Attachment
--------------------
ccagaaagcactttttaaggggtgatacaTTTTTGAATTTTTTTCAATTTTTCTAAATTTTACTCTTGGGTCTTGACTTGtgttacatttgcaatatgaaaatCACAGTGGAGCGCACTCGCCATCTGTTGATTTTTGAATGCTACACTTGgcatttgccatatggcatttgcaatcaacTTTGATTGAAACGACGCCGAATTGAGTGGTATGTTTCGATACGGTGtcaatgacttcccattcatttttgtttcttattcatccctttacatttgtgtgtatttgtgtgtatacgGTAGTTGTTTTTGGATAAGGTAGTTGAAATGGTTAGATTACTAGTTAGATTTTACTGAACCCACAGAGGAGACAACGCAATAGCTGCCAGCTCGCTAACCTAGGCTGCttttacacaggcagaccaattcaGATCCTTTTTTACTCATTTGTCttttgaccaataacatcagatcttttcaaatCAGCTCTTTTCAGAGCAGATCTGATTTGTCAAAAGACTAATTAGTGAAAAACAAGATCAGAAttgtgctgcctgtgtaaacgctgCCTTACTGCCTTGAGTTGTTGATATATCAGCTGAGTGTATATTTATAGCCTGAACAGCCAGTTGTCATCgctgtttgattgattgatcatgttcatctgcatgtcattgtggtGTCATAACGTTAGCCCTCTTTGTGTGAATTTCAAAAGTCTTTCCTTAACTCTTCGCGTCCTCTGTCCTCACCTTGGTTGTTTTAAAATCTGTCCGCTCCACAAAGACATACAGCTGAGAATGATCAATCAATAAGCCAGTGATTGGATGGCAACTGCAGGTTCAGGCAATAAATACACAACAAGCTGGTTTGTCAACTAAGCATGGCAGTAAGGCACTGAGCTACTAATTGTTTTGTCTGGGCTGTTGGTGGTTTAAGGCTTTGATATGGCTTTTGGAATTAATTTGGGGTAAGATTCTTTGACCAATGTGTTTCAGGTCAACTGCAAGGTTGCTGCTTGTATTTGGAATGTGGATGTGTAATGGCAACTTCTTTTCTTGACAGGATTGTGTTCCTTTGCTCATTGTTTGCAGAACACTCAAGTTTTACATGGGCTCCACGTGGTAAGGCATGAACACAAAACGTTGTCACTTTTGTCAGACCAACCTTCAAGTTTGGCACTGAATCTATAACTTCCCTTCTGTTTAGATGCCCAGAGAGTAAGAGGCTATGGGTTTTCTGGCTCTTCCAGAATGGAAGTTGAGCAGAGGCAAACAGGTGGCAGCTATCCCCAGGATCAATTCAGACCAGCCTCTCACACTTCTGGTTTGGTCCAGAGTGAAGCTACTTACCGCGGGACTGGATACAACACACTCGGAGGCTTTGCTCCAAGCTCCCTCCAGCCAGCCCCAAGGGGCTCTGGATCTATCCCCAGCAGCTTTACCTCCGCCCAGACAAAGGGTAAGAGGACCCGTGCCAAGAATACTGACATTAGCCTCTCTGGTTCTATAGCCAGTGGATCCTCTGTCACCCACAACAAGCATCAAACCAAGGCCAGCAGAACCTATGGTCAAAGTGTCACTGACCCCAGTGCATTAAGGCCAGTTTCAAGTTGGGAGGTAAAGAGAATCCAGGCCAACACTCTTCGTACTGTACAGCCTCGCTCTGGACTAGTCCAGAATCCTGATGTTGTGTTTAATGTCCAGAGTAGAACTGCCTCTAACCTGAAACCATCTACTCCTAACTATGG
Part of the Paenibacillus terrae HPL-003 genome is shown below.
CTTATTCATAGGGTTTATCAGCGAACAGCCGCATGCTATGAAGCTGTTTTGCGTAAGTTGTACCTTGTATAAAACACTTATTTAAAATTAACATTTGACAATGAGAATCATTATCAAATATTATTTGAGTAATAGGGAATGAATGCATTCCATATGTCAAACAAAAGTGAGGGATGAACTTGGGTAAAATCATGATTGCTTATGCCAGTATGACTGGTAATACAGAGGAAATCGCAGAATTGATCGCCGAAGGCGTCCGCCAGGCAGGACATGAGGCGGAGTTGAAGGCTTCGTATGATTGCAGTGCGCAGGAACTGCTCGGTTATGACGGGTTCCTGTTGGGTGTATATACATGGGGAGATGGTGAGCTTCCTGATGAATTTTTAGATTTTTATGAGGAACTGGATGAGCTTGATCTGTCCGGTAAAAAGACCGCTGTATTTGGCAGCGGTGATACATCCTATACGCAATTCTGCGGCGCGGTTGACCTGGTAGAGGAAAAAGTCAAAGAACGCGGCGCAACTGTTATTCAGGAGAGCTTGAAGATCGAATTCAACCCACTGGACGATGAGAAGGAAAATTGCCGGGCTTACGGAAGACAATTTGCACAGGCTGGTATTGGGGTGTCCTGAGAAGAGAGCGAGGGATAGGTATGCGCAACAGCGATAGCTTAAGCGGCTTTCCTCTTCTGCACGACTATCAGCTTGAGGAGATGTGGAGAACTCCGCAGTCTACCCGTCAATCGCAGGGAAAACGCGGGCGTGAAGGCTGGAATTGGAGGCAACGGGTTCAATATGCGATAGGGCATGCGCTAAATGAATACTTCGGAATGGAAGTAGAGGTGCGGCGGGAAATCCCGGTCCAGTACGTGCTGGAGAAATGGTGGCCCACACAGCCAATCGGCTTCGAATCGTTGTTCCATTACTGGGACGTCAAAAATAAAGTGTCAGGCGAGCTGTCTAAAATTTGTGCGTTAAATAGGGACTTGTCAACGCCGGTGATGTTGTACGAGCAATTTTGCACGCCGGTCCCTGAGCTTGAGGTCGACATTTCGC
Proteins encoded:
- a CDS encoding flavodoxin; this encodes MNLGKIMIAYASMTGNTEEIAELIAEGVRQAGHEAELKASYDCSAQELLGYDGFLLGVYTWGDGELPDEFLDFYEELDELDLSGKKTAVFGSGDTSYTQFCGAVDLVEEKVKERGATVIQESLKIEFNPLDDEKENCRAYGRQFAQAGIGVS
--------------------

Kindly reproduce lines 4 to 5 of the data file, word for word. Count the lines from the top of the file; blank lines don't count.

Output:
Proteins encoded:
- a CDS encoding flavodoxin; this encodes MNLGKIMIAYASMTGNTEEIAELIAEGVRQAGHEAELKASYDCSAQELLGYDGFLLGVYTWGDGELPDEFLDFYEELDELDLSGKKTAVFGSGDTSYTQFCGAVDLVEEKVKERGATVIQESLKIEFNPLDDEKENCRAYGRQFAQAGIGVS